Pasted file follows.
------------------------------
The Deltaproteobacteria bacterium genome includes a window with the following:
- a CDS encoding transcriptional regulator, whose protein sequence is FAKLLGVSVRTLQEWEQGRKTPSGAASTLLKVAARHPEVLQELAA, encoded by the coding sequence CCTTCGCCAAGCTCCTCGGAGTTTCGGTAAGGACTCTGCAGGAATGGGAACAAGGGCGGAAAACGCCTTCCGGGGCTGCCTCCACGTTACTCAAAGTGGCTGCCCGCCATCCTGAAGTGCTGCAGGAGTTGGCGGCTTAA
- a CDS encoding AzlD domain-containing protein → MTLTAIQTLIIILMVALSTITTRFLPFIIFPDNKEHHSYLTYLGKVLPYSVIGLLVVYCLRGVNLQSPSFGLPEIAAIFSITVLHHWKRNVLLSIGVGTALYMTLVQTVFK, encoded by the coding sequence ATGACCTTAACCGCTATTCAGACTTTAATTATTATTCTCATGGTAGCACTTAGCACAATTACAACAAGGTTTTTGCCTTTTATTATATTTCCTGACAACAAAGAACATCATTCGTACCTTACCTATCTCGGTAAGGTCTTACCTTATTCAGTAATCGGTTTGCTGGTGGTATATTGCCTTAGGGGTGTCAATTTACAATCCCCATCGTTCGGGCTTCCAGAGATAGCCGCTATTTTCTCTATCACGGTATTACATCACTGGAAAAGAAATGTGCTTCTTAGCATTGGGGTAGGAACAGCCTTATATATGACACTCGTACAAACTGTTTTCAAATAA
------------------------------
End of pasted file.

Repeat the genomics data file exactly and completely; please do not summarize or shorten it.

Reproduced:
The Deltaproteobacteria bacterium genome includes a window with the following:
- a CDS encoding transcriptional regulator, whose protein sequence is FAKLLGVSVRTLQEWEQGRKTPSGAASTLLKVAARHPEVLQELAA, encoded by the coding sequence CCTTCGCCAAGCTCCTCGGAGTTTCGGTAAGGACTCTGCAGGAATGGGAACAAGGGCGGAAAACGCCTTCCGGGGCTGCCTCCACGTTACTCAAAGTGGCTGCCCGCCATCCTGAAGTGCTGCAGGAGTTGGCGGCTTAA
- a CDS encoding AzlD domain-containing protein → MTLTAIQTLIIILMVALSTITTRFLPFIIFPDNKEHHSYLTYLGKVLPYSVIGLLVVYCLRGVNLQSPSFGLPEIAAIFSITVLHHWKRNVLLSIGVGTALYMTLVQTVFK, encoded by the coding sequence ATGACCTTAACCGCTATTCAGACTTTAATTATTATTCTCATGGTAGCACTTAGCACAATTACAACAAGGTTTTTGCCTTTTATTATATTTCCTGACAACAAAGAACATCATTCGTACCTTACCTATCTCGGTAAGGTCTTACCTTATTCAGTAATCGGTTTGCTGGTGGTATATTGCCTTAGGGGTGTCAATTTACAATCCCCATCGTTCGGGCTTCCAGAGATAGCCGCTATTTTCTCTATCACGGTATTACATCACTGGAAAAGAAATGTGCTTCTTAGCATTGGGGTAGGAACAGCCTTATATATGACACTCGTACAAACTGTTTTCAAATAA